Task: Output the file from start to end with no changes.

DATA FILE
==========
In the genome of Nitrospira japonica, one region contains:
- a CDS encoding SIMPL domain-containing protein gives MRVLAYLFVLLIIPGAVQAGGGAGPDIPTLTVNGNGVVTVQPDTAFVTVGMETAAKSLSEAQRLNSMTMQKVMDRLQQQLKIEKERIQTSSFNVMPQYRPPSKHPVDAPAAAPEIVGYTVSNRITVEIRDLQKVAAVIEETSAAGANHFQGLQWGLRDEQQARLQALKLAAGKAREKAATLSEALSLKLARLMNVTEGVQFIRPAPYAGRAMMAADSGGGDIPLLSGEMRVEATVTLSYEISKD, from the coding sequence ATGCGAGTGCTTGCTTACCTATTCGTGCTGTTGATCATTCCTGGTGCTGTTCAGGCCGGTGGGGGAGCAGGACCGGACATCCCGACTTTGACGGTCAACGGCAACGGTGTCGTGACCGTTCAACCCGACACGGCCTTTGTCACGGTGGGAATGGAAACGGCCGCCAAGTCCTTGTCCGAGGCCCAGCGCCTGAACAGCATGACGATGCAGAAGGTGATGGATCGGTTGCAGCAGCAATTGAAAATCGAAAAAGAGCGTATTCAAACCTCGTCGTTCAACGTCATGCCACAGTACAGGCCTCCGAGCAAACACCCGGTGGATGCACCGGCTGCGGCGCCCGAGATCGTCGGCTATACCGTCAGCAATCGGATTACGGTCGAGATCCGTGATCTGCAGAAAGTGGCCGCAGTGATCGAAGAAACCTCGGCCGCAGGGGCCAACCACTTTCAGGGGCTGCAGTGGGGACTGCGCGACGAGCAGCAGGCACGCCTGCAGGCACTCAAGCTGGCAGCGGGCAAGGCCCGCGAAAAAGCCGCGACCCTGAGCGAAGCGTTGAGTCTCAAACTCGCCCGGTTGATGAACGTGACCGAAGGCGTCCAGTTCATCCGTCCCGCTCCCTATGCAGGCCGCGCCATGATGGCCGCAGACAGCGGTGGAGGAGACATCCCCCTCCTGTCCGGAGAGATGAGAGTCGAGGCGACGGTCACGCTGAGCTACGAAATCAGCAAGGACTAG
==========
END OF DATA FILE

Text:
In the genome of Nitrospira japonica, one region contains:
- a CDS encoding SIMPL domain-containing protein gives MRVLAYLFVLLIIPGAVQAGGGAGPDIPTLTVNGNGVVTVQPDTAFVTVGMETAAKSLSEAQRLNSMTMQKVMDRLQQQLKIEKERIQTSSFNVMPQYRPPSKHPVDAPAAAPEIVGYTVSNRITVEIRDLQKVAAVIEETSAAGANHFQGLQWGLRDEQQARLQALKLAAGKAREKAATLSEALSLKLARLMNVTEGVQFIRPAPYAGRAMMAADSGGGDIPLLSGEMRVEATVTLSYEISKD, from the coding sequence ATGCGAGTGCTTGCTTACCTATTCGTGCTGTTGATCATTCCTGGTGCTGTTCAGGCCGGTGGGGGAGCAGGACCGGACATCCCGACTTTGACGGTCAACGGCAACGGTGTCGTGACCGTTCAACCCGACACGGCCTTTGTCACGGTGGGAATGGAAACGGCCGCCAAGTCCTTGTCCGAGGCCCAGCGCCTGAACAGCATGACGATGCAGAAGGTGATGGATCGGTTGCAGCAGCAATTGAAAATCGAAAAAGAGCGTATTCAAACCTCGTCGTTCAACGTCATGCCACAGTACAGGCCTCCGAGCAAACACCCGGTGGATGCACCGGCTGCGGCGCCCGAGATCGTCGGCTATACCGTCAGCAATCGGATTACGGTCGAGATCCGTGATCTGCAGAAAGTGGCCGCAGTGATCGAAGAAACCTCGGCCGCAGGGGCCAACCACTTTCAGGGGCTGCAGTGGGGACTGCGCGACGAGCAGCAGGCACGCCTGCAGGCACTCAAGCTGGCAGCGGGCAAGGCCCGCGAAAAAGCCGCGACCCTGAGCGAAGCGTTGAGTCTCAAACTCGCCCGGTTGATGAACGTGACCGAAGGCGTCCAGTTCATCCGTCCCGCTCCCTATGCAGGCCGCGCCATGATGGCCGCAGACAGCGGTGGAGGAGACATCCCCCTCCTGTCCGGAGAGATGAGAGTCGAGGCGACGGTCACGCTGAGCTACGAAATCAGCAAGGACTAG